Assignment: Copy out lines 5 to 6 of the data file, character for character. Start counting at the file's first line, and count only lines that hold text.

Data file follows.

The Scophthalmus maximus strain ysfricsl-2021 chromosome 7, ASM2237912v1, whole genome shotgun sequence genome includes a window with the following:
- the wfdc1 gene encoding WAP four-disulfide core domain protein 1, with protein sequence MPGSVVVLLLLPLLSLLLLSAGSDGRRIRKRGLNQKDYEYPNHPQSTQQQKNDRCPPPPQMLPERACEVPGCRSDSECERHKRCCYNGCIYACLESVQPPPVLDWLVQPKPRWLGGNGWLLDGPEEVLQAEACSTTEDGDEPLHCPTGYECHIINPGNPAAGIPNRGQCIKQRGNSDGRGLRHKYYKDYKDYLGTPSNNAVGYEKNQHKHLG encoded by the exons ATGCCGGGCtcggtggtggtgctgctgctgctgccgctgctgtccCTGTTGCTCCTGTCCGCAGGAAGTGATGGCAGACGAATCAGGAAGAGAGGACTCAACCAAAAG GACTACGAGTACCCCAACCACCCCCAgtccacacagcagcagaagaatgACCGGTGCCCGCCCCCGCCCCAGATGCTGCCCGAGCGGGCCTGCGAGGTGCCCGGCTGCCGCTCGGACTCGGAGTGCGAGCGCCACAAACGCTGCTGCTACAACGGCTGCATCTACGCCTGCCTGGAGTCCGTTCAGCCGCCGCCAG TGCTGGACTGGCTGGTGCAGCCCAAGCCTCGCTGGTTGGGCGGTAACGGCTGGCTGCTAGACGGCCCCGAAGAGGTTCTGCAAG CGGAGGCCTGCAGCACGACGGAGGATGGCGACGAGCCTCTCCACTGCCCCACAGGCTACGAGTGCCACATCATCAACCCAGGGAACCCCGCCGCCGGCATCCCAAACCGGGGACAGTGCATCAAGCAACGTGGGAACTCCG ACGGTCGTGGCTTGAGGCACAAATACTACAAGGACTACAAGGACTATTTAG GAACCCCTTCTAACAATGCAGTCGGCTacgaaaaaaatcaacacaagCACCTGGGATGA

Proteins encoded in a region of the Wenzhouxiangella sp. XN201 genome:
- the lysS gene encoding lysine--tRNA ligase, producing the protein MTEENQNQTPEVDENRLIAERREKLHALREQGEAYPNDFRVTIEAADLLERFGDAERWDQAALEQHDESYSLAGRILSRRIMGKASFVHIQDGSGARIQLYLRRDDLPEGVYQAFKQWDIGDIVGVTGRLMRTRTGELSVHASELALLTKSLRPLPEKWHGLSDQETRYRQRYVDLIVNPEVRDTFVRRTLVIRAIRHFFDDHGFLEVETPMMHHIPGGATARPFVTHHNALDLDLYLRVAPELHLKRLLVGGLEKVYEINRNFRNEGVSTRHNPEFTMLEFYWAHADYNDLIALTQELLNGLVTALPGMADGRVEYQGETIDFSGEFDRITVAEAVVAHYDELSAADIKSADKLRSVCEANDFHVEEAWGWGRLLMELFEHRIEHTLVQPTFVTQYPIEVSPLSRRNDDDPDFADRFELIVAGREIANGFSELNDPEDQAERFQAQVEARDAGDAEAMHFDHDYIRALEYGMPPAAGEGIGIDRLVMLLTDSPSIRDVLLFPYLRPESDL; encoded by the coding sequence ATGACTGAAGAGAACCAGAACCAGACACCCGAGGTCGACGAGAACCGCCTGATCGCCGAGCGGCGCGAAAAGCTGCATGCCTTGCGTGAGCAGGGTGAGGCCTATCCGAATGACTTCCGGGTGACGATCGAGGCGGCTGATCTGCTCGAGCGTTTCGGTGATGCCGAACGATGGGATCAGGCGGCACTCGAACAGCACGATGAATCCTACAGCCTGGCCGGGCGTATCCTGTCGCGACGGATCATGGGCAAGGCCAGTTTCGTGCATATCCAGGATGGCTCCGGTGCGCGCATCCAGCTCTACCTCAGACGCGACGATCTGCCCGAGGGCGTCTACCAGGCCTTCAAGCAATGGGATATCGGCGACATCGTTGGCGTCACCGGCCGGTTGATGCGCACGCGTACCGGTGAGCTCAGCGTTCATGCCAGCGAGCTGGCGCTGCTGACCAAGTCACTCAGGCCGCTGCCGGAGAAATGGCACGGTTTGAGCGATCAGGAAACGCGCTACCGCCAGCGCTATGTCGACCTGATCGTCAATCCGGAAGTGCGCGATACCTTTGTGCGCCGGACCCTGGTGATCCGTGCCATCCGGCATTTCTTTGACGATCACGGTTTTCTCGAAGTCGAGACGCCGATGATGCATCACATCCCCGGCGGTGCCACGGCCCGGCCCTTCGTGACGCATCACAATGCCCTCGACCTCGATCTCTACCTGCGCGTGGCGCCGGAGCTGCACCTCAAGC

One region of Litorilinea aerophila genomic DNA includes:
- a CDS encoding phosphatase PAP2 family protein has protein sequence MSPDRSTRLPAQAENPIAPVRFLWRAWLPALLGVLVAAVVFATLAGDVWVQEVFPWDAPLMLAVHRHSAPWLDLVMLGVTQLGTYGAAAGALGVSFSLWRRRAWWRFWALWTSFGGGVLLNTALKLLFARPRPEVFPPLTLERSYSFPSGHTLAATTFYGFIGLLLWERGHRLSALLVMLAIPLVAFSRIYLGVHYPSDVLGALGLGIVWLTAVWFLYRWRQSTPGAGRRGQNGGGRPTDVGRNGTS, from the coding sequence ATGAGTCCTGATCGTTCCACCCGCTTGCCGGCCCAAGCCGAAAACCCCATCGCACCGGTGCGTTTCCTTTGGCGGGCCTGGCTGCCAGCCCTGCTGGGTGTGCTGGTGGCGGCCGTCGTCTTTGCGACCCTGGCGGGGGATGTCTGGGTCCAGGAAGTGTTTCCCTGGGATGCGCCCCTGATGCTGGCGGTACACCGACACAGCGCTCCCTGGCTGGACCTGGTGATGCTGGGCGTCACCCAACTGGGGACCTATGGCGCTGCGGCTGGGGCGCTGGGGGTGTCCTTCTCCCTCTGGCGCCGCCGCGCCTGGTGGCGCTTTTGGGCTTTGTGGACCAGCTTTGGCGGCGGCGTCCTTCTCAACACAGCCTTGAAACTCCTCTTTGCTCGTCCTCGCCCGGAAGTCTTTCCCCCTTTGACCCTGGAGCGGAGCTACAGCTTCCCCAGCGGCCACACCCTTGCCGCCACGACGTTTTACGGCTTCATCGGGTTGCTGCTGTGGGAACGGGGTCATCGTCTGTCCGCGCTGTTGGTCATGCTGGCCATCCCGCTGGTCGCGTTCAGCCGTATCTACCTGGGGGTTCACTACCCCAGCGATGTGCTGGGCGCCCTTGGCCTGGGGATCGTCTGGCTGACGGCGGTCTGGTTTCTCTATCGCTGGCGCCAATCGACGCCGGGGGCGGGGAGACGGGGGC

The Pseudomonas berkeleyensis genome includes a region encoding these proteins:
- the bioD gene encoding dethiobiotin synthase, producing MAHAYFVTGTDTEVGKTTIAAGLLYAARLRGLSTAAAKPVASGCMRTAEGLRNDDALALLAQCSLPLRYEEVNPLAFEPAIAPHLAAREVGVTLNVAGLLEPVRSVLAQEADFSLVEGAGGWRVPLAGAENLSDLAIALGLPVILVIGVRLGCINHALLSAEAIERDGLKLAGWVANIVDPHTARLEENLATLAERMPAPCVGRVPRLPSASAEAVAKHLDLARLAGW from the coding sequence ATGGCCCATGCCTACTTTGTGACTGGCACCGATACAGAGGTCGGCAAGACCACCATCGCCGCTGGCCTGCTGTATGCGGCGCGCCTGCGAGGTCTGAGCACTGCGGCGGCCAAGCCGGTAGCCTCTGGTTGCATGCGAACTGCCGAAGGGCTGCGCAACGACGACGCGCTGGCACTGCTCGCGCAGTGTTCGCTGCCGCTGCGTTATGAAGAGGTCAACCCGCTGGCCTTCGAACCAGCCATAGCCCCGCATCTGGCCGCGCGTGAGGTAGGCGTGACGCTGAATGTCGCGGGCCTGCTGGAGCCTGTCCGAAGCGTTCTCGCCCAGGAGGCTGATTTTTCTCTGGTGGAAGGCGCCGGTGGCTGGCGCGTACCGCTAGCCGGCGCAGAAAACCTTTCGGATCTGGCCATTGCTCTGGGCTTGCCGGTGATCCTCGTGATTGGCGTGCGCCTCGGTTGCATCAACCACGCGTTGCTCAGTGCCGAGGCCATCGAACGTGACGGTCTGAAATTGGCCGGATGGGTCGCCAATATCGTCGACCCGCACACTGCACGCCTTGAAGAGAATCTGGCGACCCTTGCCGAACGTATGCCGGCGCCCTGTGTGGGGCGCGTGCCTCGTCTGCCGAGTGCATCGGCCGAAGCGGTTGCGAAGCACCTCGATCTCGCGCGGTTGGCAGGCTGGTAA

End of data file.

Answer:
One region of Litorilinea aerophila genomic DNA includes:
- a CDS encoding phosphatase PAP2 family protein has protein sequence MSPDRSTRLPAQAENPIAPVRFLWRAWLPALLGVLVAAVVFATLAGDVWVQEVFPWDAPLMLAVHRHSAPWLDLVMLGVTQLGTYGAAAGALGVSFSLWRRRAWWRFWALWTSFGGGVLLNTALKLLFARPRPEVFPPLTLERSYSFPSGHTLAATTFYGFIGLLLWERGHRLSALLVMLAIPLVAFSRIYLGVHYPSDVLGALGLGIVWLTAVWFLYRWRQSTPGAGRRGQNGGGRPTDVGRNGTS, from the coding sequence ATGAGTCCTGATCGTTCCACCCGCTTGCCGGCCCAAGCCGAAAACCCCATCGCACCGGTGCGTTTCCTTTGGCGGGCCTGGCTGCCAGCCCTGCTGGGTGTGCTGGTGGCGGCCGTCGTCTTTGCGACCCTGGCGGGGGATGTCTGGGTCCAGGAAGTGTTTCCCTGGGATGCGCCCCTGATGCTGGCGGTACACCGACACAGCGCTCCCTGGCTGGACCTGGTGATGCTGGGCGTCACCCAACTGGGGACCTATGGCGCTGCGGCTGGGGCGCTGGGGGTGTCCTTCTCCCTCTGGCGCCGCCGCGCCTGGTGGCGCTTTTGGGCTTTGTGGACCAGCTTTGGCGGCGGCGTCCTTCTCAACACAGCCTTGAAACTCCTCTTTGCTCGTCCTCGCCCGGAAGTCTTTCCCCCTTTGACCCTGGAGCGGAGCTACAGCTTCCCCAGCGGCCACACCCTTGCCGCCACGACGTTTTACGGCTTCATCGGGTTGCTGCTGTGGGAACGGGGTCATCGTCTGTCCGCGCTGTTGGTCATGCTGGCCATCCCGCTGGTCGCGTTCAGCCGTATCTACCTGGGGGTTCACTACCCCAGCGATGTGCTGGGCGCCCTTGGCCTGGGGATCGTCTGGCTGACGGCGGTCTGGTTTCTCTATCGCTGGCGCCAATCGACGCCGGGGGCGGGGAGACGGGGGC